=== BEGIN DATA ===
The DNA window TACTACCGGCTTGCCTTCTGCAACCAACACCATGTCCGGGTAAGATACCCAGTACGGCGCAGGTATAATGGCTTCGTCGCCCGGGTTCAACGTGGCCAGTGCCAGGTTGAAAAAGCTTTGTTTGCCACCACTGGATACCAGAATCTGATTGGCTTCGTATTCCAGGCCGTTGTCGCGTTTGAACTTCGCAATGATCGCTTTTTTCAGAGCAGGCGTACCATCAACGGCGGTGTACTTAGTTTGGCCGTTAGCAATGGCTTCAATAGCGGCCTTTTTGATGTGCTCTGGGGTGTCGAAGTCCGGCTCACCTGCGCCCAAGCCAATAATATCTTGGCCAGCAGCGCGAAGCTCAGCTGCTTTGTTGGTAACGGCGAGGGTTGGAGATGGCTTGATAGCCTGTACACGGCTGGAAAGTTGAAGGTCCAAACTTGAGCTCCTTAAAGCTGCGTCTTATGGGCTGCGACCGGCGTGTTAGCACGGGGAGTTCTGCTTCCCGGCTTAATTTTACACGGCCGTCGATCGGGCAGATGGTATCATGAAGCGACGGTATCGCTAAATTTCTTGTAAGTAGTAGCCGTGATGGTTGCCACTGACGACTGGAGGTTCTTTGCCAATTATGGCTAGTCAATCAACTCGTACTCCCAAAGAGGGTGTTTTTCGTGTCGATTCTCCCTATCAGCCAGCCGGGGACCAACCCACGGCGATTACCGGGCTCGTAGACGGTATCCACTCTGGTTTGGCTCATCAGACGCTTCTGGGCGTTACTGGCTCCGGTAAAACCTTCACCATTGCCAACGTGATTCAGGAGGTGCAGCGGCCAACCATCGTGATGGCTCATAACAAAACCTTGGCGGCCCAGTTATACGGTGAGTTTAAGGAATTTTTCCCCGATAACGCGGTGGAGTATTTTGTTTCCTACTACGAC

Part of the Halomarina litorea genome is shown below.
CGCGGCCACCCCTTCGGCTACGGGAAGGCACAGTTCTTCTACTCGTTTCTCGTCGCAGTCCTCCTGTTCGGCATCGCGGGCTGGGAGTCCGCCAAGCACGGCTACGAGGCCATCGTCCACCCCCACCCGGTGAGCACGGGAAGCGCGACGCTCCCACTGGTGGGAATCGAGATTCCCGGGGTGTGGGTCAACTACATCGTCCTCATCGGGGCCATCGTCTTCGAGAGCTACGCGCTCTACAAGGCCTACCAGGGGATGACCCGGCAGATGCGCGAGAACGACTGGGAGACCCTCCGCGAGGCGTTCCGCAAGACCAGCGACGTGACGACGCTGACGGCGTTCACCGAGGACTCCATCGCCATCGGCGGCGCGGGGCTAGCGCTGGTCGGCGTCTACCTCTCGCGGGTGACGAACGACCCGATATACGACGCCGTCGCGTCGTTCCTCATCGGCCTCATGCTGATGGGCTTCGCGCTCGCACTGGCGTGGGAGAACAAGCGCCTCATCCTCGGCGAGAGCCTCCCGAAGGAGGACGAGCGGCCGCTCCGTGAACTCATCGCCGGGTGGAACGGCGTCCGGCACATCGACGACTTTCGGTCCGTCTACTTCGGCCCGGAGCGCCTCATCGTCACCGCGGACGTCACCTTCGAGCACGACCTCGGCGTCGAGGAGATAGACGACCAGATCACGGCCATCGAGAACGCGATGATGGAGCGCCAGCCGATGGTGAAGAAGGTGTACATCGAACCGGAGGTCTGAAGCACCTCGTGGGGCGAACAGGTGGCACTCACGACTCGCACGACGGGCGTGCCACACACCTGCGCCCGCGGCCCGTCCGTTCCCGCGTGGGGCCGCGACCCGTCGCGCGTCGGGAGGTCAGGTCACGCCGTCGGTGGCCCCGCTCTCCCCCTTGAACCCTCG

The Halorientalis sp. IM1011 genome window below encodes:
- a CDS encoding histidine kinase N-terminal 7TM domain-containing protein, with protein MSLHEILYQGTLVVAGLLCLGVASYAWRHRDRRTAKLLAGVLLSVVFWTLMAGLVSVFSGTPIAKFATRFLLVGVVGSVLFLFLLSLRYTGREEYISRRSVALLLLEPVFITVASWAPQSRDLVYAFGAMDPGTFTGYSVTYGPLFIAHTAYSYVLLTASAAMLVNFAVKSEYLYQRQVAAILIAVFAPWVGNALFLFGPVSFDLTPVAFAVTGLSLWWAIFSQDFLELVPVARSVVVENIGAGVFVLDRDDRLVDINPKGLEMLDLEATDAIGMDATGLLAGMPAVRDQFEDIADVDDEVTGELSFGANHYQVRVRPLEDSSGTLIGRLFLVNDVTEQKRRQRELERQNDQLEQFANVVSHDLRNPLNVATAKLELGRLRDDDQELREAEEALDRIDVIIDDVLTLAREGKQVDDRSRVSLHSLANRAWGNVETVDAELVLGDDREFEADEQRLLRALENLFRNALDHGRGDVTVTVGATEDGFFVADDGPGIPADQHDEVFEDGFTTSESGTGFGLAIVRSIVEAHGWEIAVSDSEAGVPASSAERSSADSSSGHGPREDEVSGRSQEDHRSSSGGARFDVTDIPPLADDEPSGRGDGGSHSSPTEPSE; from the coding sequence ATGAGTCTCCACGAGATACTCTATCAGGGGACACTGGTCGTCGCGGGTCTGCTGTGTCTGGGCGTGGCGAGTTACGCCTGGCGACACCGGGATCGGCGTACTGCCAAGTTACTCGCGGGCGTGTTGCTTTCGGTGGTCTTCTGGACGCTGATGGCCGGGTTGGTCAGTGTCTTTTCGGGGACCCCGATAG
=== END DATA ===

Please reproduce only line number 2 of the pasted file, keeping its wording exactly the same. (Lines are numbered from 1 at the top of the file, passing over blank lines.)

Part of the Halomarina litorea genome is shown below.